Shrek and Puss In Boots are both set for the reboot treatment under the guidance of Despicable Me mastermind, Chris Meledandri. First released in 2001, Shrek's titular ogre quickly became a movie icon and, with a star-studded cast featuring Mike Myers, Cameron Diaz and Eddie Murphy, conquered the box office with its comedic take on traditional fairy tale tropes. Sequels naturally followed but, unfortunately, the law of diminishing returns was in full effect and despite making plenty of money, the franchise has been on a downward slide in terms of critical acclaim.
A Puss In Boots spinoff was released in 2011 centered on Antonio Banderas' fencing feline to great success but a scheduled sequel was quietly shelved in 2015. Similarly, there have been reports of a fifth Shrek movie in the works with Michael McCullers writing the story, however news of such a project has gone ominously quiet in recent times. This may be due to Comcast's 2016 purchase of DreamWorks Animation for $3.8 billion and the studio's first release under the Universal banner will be next year's How To Train Your Dragon: The Hidden World.
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Variety is now reporting that Universal intends to reinvent one of DreamWorks Animation's most popular properties: the Shrek franchise. The report states that new Shrek and Puss In Boots movies will be overseen by Chris Meledandri, but while these films won't be straight sequels of the established Shrek series, it seems that Universal doesn't exactly intend to start from scratch either. Meledandri told Variety:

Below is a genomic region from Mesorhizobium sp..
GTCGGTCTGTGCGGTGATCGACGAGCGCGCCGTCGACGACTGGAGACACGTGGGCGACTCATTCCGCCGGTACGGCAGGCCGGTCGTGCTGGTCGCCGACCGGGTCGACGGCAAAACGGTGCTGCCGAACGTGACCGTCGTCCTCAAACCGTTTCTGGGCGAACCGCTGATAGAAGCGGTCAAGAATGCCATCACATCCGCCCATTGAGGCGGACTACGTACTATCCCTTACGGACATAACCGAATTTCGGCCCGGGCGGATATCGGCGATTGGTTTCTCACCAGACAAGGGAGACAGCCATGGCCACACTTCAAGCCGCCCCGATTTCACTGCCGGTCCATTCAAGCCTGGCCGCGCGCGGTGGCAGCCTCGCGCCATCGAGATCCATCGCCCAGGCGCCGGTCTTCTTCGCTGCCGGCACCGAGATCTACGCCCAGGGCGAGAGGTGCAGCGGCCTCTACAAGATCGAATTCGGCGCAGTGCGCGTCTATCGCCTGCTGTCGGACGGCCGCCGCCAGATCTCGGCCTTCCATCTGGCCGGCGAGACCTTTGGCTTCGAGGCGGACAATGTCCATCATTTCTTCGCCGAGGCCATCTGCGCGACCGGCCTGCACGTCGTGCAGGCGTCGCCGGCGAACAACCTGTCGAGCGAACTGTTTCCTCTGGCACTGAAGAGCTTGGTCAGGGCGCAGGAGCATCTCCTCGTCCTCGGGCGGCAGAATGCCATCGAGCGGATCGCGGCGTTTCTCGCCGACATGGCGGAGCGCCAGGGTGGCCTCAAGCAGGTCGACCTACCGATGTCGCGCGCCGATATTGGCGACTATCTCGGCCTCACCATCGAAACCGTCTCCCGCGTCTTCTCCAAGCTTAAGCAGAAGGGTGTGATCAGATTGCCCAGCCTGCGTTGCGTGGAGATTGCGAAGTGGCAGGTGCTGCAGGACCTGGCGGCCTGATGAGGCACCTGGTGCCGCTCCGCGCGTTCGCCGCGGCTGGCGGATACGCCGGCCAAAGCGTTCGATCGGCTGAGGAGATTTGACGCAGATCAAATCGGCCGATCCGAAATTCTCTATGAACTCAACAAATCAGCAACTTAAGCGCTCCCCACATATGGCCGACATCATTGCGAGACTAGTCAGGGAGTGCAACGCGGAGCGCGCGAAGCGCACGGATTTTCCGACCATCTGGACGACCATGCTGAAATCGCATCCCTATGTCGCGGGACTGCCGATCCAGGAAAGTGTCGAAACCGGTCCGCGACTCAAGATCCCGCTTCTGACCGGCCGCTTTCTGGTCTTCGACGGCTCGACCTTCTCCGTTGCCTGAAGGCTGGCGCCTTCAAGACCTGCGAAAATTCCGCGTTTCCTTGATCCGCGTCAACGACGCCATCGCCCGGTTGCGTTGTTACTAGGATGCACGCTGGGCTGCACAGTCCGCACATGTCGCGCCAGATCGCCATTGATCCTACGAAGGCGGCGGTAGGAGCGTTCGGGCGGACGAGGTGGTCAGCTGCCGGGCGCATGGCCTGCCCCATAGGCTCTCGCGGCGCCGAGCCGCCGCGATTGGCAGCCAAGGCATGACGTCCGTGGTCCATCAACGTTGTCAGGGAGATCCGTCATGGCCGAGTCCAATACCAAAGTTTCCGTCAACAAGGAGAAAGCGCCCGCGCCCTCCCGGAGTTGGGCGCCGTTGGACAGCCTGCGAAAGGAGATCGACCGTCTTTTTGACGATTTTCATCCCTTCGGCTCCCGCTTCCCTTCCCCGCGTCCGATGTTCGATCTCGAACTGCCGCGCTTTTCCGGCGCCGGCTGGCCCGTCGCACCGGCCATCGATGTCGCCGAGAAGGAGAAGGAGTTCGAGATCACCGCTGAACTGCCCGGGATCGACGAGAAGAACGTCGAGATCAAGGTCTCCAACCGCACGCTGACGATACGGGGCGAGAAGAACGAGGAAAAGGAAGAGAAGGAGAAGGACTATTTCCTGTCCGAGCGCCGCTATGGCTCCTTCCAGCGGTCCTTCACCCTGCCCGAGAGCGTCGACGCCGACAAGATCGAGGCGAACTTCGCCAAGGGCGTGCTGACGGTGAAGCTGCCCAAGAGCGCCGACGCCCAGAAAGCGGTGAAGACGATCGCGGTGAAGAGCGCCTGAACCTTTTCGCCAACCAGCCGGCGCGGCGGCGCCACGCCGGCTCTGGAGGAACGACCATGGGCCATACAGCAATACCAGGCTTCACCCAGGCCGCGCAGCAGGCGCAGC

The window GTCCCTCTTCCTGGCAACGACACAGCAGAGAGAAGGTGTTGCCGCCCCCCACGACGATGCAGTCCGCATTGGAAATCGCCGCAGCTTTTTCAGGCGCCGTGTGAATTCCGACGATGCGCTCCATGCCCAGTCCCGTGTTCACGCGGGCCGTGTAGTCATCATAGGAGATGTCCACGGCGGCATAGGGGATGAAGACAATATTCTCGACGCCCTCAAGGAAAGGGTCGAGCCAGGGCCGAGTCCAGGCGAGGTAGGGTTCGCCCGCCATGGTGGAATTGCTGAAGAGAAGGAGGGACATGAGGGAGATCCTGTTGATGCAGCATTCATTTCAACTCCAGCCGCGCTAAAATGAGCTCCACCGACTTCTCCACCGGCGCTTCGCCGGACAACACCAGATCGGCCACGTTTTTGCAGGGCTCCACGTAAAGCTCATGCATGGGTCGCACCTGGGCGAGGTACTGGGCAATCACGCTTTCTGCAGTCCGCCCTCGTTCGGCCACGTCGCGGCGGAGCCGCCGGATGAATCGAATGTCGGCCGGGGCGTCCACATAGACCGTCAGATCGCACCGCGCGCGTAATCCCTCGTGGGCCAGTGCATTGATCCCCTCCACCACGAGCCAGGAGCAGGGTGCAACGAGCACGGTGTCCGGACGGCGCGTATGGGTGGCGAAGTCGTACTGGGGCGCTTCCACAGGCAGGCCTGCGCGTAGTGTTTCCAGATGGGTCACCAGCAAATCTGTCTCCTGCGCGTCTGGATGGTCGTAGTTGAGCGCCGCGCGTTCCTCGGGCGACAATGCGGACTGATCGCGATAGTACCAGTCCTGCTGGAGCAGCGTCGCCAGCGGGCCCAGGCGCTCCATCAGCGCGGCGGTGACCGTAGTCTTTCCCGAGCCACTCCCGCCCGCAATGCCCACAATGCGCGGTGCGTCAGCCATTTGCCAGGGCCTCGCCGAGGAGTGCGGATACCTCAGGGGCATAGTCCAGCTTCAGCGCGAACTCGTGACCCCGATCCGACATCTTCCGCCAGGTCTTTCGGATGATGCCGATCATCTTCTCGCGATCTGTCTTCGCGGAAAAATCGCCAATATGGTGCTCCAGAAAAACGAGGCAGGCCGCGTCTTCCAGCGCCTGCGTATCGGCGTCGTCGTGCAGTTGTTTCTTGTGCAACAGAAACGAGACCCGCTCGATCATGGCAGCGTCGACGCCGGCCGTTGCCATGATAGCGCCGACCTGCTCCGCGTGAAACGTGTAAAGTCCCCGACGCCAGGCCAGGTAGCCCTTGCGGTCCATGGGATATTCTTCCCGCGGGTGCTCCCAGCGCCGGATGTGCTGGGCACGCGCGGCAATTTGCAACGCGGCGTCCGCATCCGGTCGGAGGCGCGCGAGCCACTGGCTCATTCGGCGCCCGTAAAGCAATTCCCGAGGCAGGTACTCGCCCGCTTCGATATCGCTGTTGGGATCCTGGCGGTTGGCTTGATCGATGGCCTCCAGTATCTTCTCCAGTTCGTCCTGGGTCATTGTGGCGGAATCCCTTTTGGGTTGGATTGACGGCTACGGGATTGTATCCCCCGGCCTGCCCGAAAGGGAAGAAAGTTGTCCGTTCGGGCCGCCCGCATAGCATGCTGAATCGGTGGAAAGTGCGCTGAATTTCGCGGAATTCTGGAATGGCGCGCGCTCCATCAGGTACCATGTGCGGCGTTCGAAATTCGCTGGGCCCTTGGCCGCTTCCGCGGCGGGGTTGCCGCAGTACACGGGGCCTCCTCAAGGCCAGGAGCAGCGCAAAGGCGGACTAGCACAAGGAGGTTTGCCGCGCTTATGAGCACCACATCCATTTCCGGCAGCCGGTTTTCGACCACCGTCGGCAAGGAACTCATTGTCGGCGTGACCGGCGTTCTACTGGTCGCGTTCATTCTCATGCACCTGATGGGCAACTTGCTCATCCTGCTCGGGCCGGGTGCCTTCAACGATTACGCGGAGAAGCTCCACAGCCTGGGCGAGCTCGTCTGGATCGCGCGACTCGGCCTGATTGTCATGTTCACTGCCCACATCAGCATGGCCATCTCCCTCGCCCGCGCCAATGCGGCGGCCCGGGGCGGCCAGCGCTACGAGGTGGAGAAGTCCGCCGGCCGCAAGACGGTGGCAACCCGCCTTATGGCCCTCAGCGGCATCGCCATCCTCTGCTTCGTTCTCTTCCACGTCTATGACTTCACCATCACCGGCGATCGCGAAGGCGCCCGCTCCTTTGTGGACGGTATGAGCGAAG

“When you look back on those vocal performances they’re awesome, and while you certainly could make a case for a complete reinvention, I find myself responding to my own nostalgic feelings of wanting to go back to those characterizations. The challenge for us has been to find something that really does feel like it’s not simply yet another film in a series of sequels... You want to find something in the narrative that really feels like a departure.”
It's certainly not hard to see why Universal is seeking to revisit the Shrek brand. After all, they spent plenty of cash acquiring the DreamWorks Animation catalogue and it's only natural that they'd want to make as much money as possible from those properties - similar to how Disney's purchase of Lucasfilm has led to a glut of new Star Wars projects. From a fan perspective however, many will perhaps be wondering whether a Shrek reboot is strictly necessary.
It's not immediately obvious how the new Shrek movies will balance not being attached to the previous films while still retaining the same, familiar voices and characterizations. After all, when a movie franchise reboots completely, fans know to expect the story to start from the very beginning. However, how does a semi-reboot such as this navigate established narrative? For example, will Shrek and Fiona still be together and have their children? If so, the movie is essentially Shrek 5. If not, then the presence of the original cast in an entirely new story could make for confusing viewing.
The new Shrek and Puss In Boots movies are currently without release dates. More news as it arrives.